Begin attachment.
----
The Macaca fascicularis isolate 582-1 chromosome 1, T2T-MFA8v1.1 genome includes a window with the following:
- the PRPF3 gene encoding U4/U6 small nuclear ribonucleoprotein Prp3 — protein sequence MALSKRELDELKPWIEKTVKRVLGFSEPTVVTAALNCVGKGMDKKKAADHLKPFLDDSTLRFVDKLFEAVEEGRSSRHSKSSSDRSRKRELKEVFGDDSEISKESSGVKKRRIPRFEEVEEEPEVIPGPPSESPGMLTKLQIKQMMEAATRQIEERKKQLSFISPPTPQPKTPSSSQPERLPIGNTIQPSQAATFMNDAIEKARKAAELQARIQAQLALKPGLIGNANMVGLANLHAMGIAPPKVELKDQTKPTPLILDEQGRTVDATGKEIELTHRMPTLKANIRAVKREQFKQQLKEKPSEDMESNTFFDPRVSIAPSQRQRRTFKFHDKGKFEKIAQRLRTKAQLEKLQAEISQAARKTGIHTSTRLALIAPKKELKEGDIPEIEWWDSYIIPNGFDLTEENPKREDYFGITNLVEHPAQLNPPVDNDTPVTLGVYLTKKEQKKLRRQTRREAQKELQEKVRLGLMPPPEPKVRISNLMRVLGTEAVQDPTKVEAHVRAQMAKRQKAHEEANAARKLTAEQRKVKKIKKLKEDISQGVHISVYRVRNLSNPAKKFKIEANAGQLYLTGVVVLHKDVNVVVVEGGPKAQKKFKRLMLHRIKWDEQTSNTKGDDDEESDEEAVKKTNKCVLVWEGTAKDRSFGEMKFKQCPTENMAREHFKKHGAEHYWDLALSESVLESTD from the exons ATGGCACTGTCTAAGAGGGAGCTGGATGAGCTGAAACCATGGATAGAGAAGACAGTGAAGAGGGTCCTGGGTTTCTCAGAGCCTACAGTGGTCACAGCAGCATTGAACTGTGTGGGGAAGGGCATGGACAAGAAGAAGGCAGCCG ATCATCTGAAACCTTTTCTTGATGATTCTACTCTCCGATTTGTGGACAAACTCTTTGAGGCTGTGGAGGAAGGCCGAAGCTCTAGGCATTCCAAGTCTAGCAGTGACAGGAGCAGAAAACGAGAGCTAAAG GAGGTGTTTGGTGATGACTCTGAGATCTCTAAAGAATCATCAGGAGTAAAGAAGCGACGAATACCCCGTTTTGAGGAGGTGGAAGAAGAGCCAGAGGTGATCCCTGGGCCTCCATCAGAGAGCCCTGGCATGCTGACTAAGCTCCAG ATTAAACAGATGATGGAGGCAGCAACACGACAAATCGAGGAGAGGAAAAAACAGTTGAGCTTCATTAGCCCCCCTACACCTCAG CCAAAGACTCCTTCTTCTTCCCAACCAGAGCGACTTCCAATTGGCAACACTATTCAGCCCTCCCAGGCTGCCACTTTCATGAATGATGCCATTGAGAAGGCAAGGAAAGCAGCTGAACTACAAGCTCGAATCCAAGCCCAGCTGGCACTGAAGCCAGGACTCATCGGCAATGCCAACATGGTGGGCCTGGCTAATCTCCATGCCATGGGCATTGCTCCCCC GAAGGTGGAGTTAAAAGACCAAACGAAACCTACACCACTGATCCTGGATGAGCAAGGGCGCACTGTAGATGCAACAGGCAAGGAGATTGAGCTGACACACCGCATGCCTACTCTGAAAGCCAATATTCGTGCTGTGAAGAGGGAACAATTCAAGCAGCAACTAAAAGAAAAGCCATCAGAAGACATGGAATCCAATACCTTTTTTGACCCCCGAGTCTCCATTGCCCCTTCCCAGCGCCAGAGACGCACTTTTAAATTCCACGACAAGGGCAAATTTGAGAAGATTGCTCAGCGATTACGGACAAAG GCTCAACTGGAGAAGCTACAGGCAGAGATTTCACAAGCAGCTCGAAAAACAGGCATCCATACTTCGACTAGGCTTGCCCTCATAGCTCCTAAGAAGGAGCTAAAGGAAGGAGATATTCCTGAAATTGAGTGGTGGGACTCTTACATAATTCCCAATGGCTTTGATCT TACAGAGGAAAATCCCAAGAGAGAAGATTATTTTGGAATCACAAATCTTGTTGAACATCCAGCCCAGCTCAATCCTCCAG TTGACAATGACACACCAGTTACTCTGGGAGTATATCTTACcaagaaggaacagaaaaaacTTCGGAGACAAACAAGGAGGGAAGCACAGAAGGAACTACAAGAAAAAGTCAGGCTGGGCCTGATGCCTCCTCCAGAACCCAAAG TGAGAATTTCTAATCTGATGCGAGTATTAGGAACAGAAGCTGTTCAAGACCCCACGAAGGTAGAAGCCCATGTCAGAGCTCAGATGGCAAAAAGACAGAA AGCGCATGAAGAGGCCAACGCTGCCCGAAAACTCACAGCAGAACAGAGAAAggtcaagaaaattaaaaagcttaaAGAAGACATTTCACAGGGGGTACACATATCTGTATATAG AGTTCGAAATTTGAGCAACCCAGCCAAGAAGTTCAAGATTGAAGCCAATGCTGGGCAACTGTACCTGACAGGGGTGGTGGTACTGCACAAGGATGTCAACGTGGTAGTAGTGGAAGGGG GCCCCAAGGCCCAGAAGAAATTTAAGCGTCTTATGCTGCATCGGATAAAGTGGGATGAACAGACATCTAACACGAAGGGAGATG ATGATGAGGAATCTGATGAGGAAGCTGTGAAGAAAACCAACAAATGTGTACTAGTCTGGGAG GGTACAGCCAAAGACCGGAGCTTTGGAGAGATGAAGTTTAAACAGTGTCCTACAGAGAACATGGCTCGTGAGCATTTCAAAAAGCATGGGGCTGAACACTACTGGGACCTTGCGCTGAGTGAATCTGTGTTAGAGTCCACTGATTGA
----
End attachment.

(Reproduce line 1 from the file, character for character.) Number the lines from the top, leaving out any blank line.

The Macaca fascicularis isolate 582-1 chromosome 1, T2T-MFA8v1.1 genome includes a window with the following: